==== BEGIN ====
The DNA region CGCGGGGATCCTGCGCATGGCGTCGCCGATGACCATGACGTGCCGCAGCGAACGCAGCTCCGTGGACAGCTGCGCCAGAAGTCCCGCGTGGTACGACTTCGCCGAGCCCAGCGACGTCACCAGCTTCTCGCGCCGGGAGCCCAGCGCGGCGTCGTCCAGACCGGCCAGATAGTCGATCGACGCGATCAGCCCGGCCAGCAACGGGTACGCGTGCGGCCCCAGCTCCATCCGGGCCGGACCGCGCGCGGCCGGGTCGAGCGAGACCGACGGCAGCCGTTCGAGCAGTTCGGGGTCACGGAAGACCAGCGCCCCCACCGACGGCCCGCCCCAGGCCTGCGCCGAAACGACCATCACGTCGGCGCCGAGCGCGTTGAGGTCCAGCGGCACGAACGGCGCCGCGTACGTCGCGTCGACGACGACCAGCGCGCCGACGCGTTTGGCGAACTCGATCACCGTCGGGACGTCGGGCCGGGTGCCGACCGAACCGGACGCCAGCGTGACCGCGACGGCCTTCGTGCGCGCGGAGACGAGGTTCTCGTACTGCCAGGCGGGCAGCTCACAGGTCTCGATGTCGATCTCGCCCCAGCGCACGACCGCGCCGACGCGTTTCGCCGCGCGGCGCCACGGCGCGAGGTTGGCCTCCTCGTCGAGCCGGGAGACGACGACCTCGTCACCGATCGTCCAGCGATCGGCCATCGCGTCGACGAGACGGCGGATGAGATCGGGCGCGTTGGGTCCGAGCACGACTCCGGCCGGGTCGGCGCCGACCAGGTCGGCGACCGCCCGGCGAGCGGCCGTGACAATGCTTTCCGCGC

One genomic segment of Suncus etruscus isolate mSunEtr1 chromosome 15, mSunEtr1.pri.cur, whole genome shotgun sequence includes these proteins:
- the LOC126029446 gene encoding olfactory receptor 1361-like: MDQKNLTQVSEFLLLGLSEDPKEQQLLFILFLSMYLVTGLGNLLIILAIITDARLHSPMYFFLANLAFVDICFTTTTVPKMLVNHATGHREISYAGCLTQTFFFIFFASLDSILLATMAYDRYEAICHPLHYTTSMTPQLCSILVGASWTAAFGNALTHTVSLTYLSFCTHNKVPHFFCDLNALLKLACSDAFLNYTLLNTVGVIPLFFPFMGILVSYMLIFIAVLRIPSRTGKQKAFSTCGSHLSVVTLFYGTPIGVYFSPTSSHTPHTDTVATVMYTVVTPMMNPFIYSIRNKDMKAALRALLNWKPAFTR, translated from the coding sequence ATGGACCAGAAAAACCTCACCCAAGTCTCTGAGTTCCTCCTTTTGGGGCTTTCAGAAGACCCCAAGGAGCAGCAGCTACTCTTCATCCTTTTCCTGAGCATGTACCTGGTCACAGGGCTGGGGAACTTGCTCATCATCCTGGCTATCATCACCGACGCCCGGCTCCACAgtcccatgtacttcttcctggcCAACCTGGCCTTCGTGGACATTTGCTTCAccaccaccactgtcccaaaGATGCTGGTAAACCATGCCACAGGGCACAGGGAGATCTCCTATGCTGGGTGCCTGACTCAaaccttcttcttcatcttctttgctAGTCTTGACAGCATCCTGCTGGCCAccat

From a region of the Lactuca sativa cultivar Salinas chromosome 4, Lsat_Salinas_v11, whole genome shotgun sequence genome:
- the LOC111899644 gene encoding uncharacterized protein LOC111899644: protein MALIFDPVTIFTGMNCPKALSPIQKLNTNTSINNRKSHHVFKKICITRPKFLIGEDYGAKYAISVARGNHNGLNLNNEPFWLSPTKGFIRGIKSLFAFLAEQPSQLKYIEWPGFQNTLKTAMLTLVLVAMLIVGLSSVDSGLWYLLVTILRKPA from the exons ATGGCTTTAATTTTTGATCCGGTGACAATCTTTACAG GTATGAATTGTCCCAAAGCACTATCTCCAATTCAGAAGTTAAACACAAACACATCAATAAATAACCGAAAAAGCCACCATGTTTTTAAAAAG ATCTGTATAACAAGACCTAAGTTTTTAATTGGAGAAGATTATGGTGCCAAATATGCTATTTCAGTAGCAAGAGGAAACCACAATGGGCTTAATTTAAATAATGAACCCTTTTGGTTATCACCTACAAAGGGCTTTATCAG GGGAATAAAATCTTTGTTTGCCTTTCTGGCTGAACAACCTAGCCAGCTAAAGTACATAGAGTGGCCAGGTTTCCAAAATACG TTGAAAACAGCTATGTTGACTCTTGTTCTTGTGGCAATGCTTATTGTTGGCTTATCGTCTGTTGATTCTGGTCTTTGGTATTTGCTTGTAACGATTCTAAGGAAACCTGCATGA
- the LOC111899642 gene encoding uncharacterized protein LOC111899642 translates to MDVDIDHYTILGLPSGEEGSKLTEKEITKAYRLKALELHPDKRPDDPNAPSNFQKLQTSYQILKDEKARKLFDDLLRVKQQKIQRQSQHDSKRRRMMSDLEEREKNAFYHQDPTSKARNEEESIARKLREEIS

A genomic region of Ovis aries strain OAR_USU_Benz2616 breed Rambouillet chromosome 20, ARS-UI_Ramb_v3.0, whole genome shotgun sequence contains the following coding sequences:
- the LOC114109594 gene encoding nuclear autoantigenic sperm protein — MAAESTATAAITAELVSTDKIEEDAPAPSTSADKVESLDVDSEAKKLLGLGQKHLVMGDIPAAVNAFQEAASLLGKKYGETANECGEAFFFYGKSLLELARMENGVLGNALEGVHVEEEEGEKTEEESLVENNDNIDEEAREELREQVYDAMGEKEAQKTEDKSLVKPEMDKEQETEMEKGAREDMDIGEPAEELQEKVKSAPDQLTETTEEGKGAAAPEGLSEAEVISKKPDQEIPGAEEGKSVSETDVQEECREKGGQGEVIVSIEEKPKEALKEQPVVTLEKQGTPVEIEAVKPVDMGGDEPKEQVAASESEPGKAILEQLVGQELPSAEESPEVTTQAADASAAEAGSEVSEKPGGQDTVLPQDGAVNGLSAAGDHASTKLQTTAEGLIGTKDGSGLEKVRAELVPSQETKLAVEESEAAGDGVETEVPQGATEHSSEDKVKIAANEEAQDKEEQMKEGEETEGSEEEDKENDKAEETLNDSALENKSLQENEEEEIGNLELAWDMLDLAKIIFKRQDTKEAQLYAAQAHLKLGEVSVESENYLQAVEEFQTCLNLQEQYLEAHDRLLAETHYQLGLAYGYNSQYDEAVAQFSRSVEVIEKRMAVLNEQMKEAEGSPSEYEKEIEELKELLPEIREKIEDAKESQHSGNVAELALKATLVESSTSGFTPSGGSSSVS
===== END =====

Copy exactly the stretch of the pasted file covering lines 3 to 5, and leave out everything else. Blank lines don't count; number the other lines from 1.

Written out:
- the LOC126029446 gene encoding olfactory receptor 1361-like: MDQKNLTQVSEFLLLGLSEDPKEQQLLFILFLSMYLVTGLGNLLIILAIITDARLHSPMYFFLANLAFVDICFTTTTVPKMLVNHATGHREISYAGCLTQTFFFIFFASLDSILLATMAYDRYEAICHPLHYTTSMTPQLCSILVGASWTAAFGNALTHTVSLTYLSFCTHNKVPHFFCDLNALLKLACSDAFLNYTLLNTVGVIPLFFPFMGILVSYMLIFIAVLRIPSRTGKQKAFSTCGSHLSVVTLFYGTPIGVYFSPTSSHTPHTDTVATVMYTVVTPMMNPFIYSIRNKDMKAALRALLNWKPAFTR, translated from the coding sequence ATGGACCAGAAAAACCTCACCCAAGTCTCTGAGTTCCTCCTTTTGGGGCTTTCAGAAGACCCCAAGGAGCAGCAGCTACTCTTCATCCTTTTCCTGAGCATGTACCTGGTCACAGGGCTGGGGAACTTGCTCATCATCCTGGCTATCATCACCGACGCCCGGCTCCACAgtcccatgtacttcttcctggcCAACCTGGCCTTCGTGGACATTTGCTTCAccaccaccactgtcccaaaGATGCTGGTAAACCATGCCACAGGGCACAGGGAGATCTCCTATGCTGGGTGCCTGACTCAaaccttcttcttcatcttctttgctAGTCTTGACAGCATCCTGCTGGCCAccat

From a region of the Lactuca sativa cultivar Salinas chromosome 4, Lsat_Salinas_v11, whole genome shotgun sequence genome:
- the LOC111899644 gene encoding uncharacterized protein LOC111899644: protein MALIFDPVTIFTGMNCPKALSPIQKLNTNTSINNRKSHHVFKKICITRPKFLIGEDYGAKYAISVARGNHNGLNLNNEPFWLSPTKGFIRGIKSLFAFLAEQPSQLKYIEWPGFQNTLKTAMLTLVLVAMLIVGLSSVDSGLWYLLVTILRKPA from the exons ATGGCTTTAATTTTTGATCCGGTGACAATCTTTACAG GTATGAATTGTCCCAAAGCACTATCTCCAATTCAGAAGTTAAACACAAACACATCAATAAATAACCGAAAAAGCCACCATGTTTTTAAAAAG ATCTGTATAACAAGACCTAAGTTTTTAATTGGAGAAGATTATGGTGCCAAATATGCTATTTCAGTAGCAAGAGGAAACCACAATGGGCTTAATTTAAATAATGAACCCTTTTGGTTATCACCTACAAAGGGCTTTATCAG GGGAATAAAATCTTTGTTTGCCTTTCTGGCTGAACAACCTAGCCAGCTAAAGTACATAGAGTGGCCAGGTTTCCAAAATACG TTGAAAACAGCTATGTTGACTCTTGTTCTTGTGGCAATGCTTATTGTTGGCTTATCGTCTGTTGATTCTGGTCTTTGGTATTTGCTTGTAACGATTCTAAGGAAACCTGCATGA